A stop at a deserted boat launching area offered us a water faucet which we used to wet down with, and then we continued north past Valley of Fire where there was obviously no relief from the heat. Adding to the experience was ten miles of extremely rough pavement, marked by a sign reading “Rough Pavement Ahead”. The sign was located about a mile from where the road smoothed out again.

In Overton Nevada we took a much needed lunch break at the only game in town… McDonald’s. Much ice cream was consumed. From there it was back to I-15 and into Mesquite where we fueled up, and where it was still brutally hot. The last 60 miles took us down the Virgin River Gorge and across the Utah state line where I stopped yet again for photos. The rest of the group, unknownst to us, stopped at the Utah Welcome Center. We cruised right past and got to the hotel in Saint George first. Another victory! Obviously there was no race but one needs something to entertain one’s self with when driving through Nevada.

One of the other cars, a TD, pulled in with very sloppy steering. A look under the bonnet revealed three out of four steering bolts missing, and the fourth very loose! One person went off to find an auto parts store for some emergency repair parts while the TD owner and I hopped into the TC and went back looking for some bolts laying in the road. He had a hunch where it might have happened, and sure enough we found one of the bolts and rubber pads! That was enough to keep the car going so all was well.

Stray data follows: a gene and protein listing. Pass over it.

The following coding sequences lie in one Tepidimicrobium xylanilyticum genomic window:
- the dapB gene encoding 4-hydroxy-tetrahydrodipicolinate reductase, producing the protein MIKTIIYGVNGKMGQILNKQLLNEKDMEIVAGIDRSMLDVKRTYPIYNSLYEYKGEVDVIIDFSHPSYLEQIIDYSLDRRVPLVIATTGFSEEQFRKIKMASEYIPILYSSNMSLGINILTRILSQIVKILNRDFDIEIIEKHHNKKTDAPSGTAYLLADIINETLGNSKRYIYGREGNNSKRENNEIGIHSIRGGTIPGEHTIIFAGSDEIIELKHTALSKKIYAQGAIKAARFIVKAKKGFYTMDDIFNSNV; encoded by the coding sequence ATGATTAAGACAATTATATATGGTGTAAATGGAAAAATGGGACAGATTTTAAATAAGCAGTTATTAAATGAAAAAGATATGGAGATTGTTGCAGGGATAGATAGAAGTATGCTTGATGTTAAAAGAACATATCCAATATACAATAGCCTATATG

Day Three

Starting early to avoid the heat, we turned east to Zion National Park. The views throughout the park were spectacular as always so we made a few photo stops. At “checkerboard mesa” we attracted a lot of attention from tourists. Our drive continued through the park to the eastern exit, where we again stopped for photos and again attracted a lot of attention. One pair of German tourists had even followed us through the park from the previous stops to take more photos.

We made a lunch stop in Hatch on Highway 89 where we found a rather disgruntled horse tied up out front and a chef who was single, but looking. Moving onward we drove through Red Canyon, a spectacular area with Bryce-like formations in brilliant red. After more photos we continued up the road to Ruby’s Inn at the entrance to Bryce Canyon.

After checking in, we drove into the park and visited a few of the sights. All but one other couple in the group turned back early to see a rodeo, but we continued to the end of the road at over 9,100-feet in altitude where we were greeted with incredible views of the Bryce Canyon formations. Making sure we got our $25 worth, we hit every pull-off on the way back to enjoy the view and take photos.

On to Page Two…